And, yes, there were other politicians who were silent on the matter. There were also four other politicians; Rep. Walter Jones, R-N.C., Rep. Trent Franks, R-Ariz., and Rep. Tom Feeney, R-Fla. who all wrote to the DOJ to demand an investigation and who spoke publicly on the matter.

Obama did not join in those public demands nor did he take a public stance on the issue in the public forum as other politicians did. For you or anyone else to assert that he did is false, period.

And, as KC continues to illuminate others in the blogesphere and media who continue to promote false narratives about the Duke lacrosse hoax, you can expect me to clarify any comments that mischaracterize Obama’s actions in this case as well.

One Spook

KC Johnson said...

To RRH:

There are fewer things of which I can be certain than that I am not a kindred spirit to Sarah Palin :)

I agree with much of what you said about the dangers of "over-intellectualism"--but I find the Lilla article (cited in my piece) quite persuasive on the shortcomings of the 2008 campaign.

Anonymous said...

KC Johnson said at 12:25 PM...

To RRH:

There are fewer things of which I can be certain than that I am not a kindred spirit to Sarah Palin :)


Don't sell yourself short, KC. I did say "upon DEEPER reflection".

In fact, why don't you try to schedule an interview with the Alaska governor to discuss the issues you care about? The result would be the most ever read blog report by a college professor. We among the Sunshine Band can help you with the questions if you want.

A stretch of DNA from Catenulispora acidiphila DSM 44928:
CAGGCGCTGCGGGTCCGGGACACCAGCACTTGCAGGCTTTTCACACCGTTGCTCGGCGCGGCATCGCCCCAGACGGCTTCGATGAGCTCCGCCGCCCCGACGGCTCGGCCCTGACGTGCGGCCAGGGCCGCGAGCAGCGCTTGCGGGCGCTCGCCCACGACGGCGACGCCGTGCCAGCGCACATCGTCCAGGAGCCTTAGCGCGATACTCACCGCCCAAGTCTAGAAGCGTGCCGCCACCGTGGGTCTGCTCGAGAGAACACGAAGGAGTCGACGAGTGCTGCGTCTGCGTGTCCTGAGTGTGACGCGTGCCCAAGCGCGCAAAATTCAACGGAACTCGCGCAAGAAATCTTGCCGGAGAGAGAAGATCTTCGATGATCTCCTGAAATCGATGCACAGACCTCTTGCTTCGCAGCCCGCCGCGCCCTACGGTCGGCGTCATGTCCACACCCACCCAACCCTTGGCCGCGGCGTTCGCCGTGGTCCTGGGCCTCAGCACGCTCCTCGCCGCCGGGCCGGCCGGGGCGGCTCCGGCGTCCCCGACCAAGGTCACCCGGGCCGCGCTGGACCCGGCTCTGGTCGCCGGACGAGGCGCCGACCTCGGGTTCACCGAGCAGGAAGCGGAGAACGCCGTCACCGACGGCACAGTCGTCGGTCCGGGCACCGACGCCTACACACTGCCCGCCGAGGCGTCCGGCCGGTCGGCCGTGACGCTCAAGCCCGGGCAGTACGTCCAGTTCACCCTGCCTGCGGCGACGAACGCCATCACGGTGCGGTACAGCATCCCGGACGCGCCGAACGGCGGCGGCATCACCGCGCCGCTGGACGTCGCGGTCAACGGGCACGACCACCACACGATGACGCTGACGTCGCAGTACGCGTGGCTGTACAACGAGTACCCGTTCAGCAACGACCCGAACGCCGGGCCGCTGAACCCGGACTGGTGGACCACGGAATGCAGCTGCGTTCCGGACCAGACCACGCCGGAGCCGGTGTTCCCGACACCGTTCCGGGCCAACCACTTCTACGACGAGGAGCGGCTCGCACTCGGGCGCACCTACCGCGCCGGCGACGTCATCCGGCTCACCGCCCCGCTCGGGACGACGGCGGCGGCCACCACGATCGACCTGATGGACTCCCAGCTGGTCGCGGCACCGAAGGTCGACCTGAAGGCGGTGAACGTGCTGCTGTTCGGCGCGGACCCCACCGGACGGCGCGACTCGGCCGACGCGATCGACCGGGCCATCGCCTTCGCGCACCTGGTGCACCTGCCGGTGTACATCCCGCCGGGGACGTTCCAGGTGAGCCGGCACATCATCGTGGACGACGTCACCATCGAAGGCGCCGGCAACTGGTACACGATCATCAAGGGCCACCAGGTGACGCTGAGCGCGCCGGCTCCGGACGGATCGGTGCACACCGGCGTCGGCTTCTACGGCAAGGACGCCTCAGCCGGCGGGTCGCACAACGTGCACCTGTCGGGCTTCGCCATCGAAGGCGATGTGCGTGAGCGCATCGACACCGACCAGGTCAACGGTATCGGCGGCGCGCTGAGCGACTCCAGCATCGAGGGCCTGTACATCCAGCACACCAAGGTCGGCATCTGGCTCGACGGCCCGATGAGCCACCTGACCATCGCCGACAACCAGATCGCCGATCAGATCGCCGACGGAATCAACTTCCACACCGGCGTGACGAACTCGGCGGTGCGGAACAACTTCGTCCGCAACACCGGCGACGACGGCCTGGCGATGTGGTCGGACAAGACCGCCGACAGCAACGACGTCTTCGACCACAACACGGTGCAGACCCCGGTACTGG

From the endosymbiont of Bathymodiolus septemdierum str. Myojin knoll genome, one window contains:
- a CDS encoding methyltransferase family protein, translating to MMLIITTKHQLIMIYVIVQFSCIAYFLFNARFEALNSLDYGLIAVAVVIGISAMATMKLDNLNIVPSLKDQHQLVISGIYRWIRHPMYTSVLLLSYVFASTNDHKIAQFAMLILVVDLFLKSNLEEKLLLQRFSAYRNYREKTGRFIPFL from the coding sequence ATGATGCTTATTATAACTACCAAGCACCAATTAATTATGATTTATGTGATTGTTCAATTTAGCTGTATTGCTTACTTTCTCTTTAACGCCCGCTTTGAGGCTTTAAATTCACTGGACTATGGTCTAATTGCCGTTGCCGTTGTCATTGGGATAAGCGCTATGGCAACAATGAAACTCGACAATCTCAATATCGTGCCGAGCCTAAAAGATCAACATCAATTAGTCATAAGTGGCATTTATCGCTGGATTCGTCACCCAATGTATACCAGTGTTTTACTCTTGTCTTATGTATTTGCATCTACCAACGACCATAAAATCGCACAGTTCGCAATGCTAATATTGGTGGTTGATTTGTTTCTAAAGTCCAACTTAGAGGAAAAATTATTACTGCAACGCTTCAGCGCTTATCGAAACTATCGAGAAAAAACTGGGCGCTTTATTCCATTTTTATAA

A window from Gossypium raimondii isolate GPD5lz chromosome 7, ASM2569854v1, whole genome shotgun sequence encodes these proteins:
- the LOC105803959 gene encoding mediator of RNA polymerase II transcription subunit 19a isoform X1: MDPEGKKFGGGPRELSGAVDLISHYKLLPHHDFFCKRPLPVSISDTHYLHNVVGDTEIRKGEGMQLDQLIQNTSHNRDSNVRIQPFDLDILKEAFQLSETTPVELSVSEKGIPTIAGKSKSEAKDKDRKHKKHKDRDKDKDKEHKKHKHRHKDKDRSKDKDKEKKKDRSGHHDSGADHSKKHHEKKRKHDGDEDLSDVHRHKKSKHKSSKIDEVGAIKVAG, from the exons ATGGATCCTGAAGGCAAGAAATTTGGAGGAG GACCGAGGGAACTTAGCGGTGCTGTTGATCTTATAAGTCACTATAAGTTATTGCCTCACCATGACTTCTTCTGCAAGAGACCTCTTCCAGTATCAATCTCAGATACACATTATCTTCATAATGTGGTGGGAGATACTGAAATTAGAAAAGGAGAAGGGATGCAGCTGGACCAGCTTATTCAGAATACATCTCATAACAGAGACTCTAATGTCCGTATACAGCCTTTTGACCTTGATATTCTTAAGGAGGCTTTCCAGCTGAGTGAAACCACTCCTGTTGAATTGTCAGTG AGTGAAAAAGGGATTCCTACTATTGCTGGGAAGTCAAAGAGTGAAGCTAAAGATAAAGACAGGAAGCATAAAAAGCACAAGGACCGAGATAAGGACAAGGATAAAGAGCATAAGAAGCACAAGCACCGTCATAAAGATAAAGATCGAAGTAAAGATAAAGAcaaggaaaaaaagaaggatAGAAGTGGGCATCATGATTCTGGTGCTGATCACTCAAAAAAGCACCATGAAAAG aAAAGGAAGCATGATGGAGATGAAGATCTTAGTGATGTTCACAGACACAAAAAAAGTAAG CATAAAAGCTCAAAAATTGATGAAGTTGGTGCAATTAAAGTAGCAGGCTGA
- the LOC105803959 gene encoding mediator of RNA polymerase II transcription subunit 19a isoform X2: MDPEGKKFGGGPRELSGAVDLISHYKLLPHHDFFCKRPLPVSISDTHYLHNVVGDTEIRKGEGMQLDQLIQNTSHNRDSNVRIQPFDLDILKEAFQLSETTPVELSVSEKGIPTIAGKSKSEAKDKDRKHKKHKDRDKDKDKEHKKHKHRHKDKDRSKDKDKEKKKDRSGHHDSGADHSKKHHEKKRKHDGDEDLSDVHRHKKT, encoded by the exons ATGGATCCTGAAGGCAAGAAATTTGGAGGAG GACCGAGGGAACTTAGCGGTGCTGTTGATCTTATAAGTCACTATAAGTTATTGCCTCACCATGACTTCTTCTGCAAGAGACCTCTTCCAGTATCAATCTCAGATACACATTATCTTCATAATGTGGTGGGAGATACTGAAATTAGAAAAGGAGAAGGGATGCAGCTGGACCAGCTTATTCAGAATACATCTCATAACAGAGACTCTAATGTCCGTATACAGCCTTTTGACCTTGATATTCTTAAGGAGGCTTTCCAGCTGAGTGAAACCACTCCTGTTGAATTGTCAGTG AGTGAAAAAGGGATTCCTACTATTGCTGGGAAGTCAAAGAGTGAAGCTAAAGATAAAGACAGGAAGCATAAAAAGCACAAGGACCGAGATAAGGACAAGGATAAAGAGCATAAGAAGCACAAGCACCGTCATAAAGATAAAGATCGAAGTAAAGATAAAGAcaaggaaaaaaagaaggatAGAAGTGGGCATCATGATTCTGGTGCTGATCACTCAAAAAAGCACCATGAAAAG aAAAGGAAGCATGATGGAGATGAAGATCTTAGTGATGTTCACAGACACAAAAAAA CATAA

RRH

One Spook said...

KC:

Regarding your Minding the Campus article thesis, you wrote:

"The article's thesis is that ... the conduct of the Repub. campaign, and the overt anti-intellectualism of Palin, has very, very much hurt those of us in the academy (like me) who have argued that higher ed reformers need to work with the Republicans politically.

After reading your article and recognizing your thesis despite what I also thought was an overt emphasis on Governor Palin's alleged "anti-intellectualism," a couple of thoughts occurred to me.

Perhaps Joe Biden's two instances of plagiarism as reported in the New York Times might hurt some conservatives in the academy who argue that higher ed reformers need to work with the Democrats politically.

And, notwithstanding anything I've written previously, I do not believe that the selection of a vice presidential candidate by either party has much to do with the achievement of goals that higher ed reformers in the academy seek.

While I have "hope," I am not nearly as optimistic as you that anything we've seen from president-elect Obama signals either a desire for reform in the academy; concern for due process; or any desire to "revisit the race-based affirmative action upon which so much of the current academic establishment rests."